Happy Friday, San Francisco Giants fans. I hope you’ve all cued up Robin Hood and readied your Sheriff of Nottingham jokes, because the Giants made a trade on Wednesday, acquiring catcher Jacob Nottingham.
If you’ve paid attention to the Giants at all over the last year, then you know exactly what team the Giants acquired Nottingham from: the Seattle Mariners, their near-daily dance partner.
But there’s something special about this trade that didn’t exist in most of the other recent Giants-Mariners trades: we’ll probably never see Nottingham play for the Giants.
One of the frustrating parts of the 2022 season was the sheer number of players the Giants traded for (or sometimes signed) to serve as disposable patchwork on the active roster. They needed a hole filled, so they added a player who could fill it for a few days, and then be designated for assignment without a second thought. There were so many Ford Proctors and Dixon Machados and Mike Fords and Donovan Waltons and Andrew Knapps and Kevin Padlos.
Nottingham is not that. If the Giants traded for Nottingham last year, he would have been that. But they traded for him this year, which means instead of patching a Major League hole for a week, he’ll patch a Minor League hole for a season because the Major League hole is being patched, probably permanently, by one of the best prospects in the Giants system.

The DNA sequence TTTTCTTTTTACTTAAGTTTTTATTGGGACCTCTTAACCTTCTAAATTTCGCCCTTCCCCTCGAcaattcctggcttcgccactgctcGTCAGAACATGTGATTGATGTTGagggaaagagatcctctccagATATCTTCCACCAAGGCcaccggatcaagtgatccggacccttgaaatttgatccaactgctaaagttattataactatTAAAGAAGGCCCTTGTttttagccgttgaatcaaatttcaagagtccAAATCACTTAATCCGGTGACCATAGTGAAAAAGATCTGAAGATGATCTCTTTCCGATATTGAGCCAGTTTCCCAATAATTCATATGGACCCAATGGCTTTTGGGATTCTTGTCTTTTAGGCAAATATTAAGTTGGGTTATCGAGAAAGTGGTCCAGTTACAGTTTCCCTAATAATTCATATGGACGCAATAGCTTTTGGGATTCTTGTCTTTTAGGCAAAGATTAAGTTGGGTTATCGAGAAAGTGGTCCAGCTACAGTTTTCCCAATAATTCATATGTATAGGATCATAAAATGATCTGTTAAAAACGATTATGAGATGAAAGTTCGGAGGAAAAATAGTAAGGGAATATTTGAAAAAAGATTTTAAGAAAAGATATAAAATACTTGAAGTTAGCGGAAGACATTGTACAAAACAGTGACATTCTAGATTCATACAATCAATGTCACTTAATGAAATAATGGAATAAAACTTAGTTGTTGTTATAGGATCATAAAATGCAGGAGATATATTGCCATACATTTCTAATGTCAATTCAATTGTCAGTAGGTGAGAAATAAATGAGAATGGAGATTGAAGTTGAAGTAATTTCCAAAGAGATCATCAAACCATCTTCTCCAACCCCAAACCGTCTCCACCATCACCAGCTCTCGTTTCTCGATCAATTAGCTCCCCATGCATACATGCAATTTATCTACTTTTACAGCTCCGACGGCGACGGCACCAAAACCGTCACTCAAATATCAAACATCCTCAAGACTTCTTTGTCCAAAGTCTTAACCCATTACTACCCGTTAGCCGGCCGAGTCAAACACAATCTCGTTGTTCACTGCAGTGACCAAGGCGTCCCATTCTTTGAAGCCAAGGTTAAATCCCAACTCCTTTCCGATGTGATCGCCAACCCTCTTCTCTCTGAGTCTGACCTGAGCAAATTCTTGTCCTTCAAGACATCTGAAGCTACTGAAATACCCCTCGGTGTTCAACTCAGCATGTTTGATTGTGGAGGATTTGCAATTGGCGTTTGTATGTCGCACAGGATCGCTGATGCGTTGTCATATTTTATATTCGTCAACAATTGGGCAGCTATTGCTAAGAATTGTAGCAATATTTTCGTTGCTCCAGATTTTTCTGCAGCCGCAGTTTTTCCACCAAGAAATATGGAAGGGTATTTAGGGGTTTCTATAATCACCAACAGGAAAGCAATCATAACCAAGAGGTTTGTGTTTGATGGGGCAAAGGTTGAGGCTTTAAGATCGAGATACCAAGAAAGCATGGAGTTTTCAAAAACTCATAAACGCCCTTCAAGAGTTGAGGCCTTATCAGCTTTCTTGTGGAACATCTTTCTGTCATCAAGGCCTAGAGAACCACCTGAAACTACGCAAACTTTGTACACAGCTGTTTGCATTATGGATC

I like it better this way.
Adding Nottingham is an acknowledgment that Patrick Bailey is probably not returning to Sacramento anytime soon. The Giants AAA affiliate went a week without Bailey, leaving Ricardo Genovés as the team’s lone catcher (Proctor, who was outrighted to Sacramento, was the backup catcher, with the first baseman/second baseman/third baseman/shortstop spending one game behind the plate). That was a sustainable strategy if Bailey were to return this weekend, when Joey Bart is set to come off the Injured List.
But that sure as hell doesn’t look like it’ll happen. So instead they acquired Nottingham (likely for cash, though it hasn’t been announced), and the 28 year old, who has 130 Major League plate appearances to his name, will play the important role of making sure that San Francisco’s pitcher prospects have someone to catch their fastballs.
The Giants may be .500 currently, same as last year. But if you need evidence as to why this year is different than last, there it is.